I am always asked why I fight so hard for inclusion. Why do I care so much?
The short answer? I believe that God wants every person to be in this world. The Torah teaches us that people with special needs can not only be included, but have important roles in society. In fact, some of our great biblical leaders had challenges: Moses had a stutter and Isaac was blind, just to name a couple.
The longer answer? Our world is ever-changing. We now have a black President of the United States; women have equal rights in Western countries; the LGBT community is achieving unprecedented success in living as fully integrated individuals. It seems only fitting that people with special needs be included in society at large.
My family’s greatest challenge is in getting people to judge our daughter, Caily, by her abilities and not by her diagnosis. Even professionals hear “Down Syndrome” and have a knee-jerk reaction that Caily is severely cognitively impaired, despite the fact that her scores consistently show her IQ in the normal range. I recall a time when a therapist heard Caily singing all of the words to different Chanukah songs. Although this therapist had been working with Caily for 5 months, she was surprised that Caily knew the songs. Caily’s only limitation was the therapist’s low expectations.
Other parents, too, must be educated about each child with disabilities and be guided to learn what to say to their own kids. In our family, our position has always been to encourage others to say nothing and to avoid labeling Caily. I have learned that people follow our lead in how to behave and interact with Caily. We treat Caily as our princess and our gift; and as a result, we have changed a whole community’s knee-jerk reaction when they hear “Down Syndrome”.
Despite all of this, there have been many times when I wonder if inclusion is the right choice. I believe in inclusion, but I also know that it is not the best option for all children in all circumstances. The day I see that Caily is struggling emotionally, for example, is the day I will reconsider inclusion for Caily. For now, though, I know that she is in the right place and I believe that even more people can be successfully included in their schools and communities.
As Caily’s parent, I know I have a responsibility to defend her right to be included. It is not easy, but it is the right thing to do. I realized early on that even when Caily is in an inclusive school environment, I have to fight battles and overcome challenges. Too often, children with special needs are excluded because organizations are afraid of including them. Parents of these children find themselves in the position to not only advocate for their own child, but to educate others about the value of inclusion. Personally, I use my metroimma.com blog and facebook.com/cailysworld to create awareness. I speak to parent groups, university students, high school kids, Rabbinical students and even medical students. Inclusion is hard work. It sometimes seems like it would be easier to put my child in a safe, separate special needs environment. But for Caily and our family, the huge amount of effort that inclusion requires truly pays off.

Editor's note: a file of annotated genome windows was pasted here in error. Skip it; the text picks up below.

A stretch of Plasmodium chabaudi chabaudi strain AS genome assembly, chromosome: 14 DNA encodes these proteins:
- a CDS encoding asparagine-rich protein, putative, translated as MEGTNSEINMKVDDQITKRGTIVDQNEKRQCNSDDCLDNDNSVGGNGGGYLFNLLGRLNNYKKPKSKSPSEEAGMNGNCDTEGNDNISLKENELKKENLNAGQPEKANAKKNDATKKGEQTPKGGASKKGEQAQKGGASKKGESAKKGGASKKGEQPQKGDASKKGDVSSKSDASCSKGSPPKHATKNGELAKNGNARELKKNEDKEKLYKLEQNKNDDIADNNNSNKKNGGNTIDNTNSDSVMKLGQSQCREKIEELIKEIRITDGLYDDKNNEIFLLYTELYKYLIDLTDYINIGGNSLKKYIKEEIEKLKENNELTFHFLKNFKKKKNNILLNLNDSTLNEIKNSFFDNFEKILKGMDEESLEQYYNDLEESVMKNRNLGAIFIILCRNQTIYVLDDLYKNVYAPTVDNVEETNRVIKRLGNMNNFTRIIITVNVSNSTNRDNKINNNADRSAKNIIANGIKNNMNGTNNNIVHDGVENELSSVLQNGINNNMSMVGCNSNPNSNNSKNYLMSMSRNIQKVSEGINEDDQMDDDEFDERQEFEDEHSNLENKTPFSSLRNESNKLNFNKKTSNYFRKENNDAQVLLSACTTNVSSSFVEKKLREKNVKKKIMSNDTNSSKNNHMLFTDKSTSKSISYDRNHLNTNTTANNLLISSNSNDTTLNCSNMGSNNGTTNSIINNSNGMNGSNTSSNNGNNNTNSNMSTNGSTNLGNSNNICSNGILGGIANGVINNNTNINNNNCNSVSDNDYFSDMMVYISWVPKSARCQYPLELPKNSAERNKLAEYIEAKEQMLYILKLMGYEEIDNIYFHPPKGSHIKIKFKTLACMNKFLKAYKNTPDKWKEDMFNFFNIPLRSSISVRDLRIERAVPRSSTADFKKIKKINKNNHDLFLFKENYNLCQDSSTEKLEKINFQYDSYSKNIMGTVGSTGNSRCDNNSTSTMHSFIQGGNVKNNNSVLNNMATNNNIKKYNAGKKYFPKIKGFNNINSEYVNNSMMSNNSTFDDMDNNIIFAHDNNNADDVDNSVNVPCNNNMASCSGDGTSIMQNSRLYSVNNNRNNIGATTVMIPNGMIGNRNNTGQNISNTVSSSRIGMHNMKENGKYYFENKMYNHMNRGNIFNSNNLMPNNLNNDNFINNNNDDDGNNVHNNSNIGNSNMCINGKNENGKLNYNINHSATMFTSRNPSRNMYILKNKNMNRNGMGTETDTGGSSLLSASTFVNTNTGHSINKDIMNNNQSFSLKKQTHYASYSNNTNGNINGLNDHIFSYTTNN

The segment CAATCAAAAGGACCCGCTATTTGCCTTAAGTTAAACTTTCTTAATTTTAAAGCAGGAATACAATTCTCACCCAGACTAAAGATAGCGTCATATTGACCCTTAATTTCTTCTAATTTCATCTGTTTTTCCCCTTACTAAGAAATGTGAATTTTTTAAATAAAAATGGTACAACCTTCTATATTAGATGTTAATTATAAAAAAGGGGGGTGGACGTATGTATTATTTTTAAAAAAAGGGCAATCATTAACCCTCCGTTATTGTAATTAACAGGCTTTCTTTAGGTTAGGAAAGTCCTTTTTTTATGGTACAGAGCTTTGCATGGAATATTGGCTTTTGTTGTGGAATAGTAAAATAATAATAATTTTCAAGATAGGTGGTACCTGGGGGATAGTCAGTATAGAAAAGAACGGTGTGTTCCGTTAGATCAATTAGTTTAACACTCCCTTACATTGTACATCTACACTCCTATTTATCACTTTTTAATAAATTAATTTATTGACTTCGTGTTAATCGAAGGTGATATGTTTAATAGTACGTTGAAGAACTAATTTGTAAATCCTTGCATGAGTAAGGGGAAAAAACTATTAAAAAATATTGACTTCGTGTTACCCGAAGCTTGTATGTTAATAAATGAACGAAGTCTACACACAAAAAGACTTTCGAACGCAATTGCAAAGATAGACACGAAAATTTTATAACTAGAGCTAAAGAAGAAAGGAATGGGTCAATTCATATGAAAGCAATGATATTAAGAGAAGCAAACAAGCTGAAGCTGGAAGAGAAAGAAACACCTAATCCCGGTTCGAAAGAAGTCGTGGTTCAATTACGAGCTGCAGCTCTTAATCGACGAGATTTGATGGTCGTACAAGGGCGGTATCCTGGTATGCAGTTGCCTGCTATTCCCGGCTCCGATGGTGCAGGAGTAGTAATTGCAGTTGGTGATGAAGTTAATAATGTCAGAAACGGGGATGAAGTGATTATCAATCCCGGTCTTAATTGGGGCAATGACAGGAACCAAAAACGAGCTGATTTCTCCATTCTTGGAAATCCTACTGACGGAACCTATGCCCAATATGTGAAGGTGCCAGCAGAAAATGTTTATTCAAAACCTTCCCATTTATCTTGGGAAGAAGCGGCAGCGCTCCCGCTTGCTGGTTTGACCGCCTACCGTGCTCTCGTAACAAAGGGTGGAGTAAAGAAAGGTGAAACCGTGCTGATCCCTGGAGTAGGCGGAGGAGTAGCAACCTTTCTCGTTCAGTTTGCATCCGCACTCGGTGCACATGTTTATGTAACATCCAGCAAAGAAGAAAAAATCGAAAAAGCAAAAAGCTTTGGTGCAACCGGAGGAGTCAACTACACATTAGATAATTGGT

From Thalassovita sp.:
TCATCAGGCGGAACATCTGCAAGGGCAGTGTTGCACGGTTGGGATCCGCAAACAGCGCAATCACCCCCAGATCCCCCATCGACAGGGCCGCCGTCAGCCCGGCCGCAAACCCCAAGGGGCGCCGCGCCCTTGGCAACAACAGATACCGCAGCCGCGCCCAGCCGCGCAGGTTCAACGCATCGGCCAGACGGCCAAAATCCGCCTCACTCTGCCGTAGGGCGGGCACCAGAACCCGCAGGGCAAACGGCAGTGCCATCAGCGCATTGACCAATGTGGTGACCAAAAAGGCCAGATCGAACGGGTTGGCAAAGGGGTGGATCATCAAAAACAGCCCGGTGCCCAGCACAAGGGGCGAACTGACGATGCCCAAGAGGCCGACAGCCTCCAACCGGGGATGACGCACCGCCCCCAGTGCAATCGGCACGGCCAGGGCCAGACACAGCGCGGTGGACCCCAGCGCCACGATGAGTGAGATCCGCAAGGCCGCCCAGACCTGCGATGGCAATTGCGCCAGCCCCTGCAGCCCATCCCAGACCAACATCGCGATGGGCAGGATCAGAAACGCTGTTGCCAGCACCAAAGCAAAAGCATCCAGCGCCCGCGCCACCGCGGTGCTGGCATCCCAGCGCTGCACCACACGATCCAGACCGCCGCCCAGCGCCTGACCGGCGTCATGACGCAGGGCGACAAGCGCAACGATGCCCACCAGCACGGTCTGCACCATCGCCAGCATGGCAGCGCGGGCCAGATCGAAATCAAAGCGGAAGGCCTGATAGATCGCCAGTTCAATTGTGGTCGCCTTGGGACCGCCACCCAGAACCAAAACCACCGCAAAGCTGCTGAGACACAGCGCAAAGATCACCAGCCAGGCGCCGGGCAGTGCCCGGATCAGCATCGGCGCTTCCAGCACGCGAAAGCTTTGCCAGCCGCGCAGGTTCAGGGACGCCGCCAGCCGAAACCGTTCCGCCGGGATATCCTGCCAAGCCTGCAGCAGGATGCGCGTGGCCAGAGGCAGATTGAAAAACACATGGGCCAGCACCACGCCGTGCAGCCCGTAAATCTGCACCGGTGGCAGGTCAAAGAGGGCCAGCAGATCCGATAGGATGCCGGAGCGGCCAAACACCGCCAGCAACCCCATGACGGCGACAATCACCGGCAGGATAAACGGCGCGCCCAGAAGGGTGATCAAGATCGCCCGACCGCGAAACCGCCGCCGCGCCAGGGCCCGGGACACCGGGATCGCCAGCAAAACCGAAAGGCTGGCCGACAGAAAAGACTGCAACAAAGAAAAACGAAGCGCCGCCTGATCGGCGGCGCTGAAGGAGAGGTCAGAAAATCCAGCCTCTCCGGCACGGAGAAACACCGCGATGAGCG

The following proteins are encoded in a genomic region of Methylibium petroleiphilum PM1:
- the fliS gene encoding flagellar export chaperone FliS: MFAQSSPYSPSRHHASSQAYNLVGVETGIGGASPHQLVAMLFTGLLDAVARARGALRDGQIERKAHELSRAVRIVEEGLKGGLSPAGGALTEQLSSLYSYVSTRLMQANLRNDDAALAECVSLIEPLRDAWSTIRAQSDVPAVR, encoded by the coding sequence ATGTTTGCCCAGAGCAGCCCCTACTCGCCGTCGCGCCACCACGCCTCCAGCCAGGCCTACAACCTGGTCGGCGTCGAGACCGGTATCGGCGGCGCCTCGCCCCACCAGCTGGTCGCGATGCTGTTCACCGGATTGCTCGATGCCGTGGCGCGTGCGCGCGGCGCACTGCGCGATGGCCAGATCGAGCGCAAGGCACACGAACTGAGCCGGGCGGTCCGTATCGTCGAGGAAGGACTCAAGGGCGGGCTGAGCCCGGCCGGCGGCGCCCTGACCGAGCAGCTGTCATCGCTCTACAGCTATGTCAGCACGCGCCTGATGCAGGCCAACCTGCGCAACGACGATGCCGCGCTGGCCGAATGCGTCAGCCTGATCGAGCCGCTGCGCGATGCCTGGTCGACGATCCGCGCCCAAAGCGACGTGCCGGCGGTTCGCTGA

We are so fortunate to live in a time when there are abundant resources for parents who are looking to include their children. I have learned more from other parents than from anyone else. There are many parent support groups and an amazing amount of meaningful information online. I suggest following parents with inspirational blogs as a source of hope and possibility. There are so many amazing success stories out there. Most importantly, you must believe that your child is capable of growth and change.
Reuven Feurstein published what I consider to be a “must read” book: “Don’t Accept Me as I am: Helping “Retarded” People to Excel“. His approach is about active acceptance, loving your childno matter what and believing that they can change. This philosophy has helped us treat Caily as someone with true potential. We have never treated her differently from our other kids. We have never made excuses for her and we have always had typical expectations of her. Caily is just a child who happens to have some challenges.
My new favorite saying is, “Life does not have to be perfect to be good.” Perfection is appreciating the good in every situation. Caily has certainly taught me that. I believe she teaches her therapists, teachers and peers this same message every day. Inclusion is just as much a gift for them as it is for Caily.
Jodi Samuels has over 20 years of business management and startup experience. She is known as a community organizer and a special needs activist and she has worked in the not-for-profit, finance, fashion and beauty sectors. Jodi successfully started two non-profit Jewish organizations including the Jewish International Connection NY that currently boasts 10,000 members from 40 countries. Four years ago Jodi launched jmedia connections and she has successfully built jdeal – a Jewish daily deal site, Buy Israel Week – an initiative to combat the BDS movement, and jblasts – an email blast network with extensive reach into the US Jewish market. She is the co-founder of Metroimma, an online site for Jewish moms, with over 6000 active monthly members and a large following of her blog. Her latest initiative is jgives.com – a destination site to give charity. Her expertise in strategic and relationship online marketing has given her the foundation to acquire and retain a strong membership base for her businesses. She is an active member of the Council of Young Jewish Presidents. In addition to an MBA, Jodi holds a Bachelors degree in Psychology from the University of South Africa.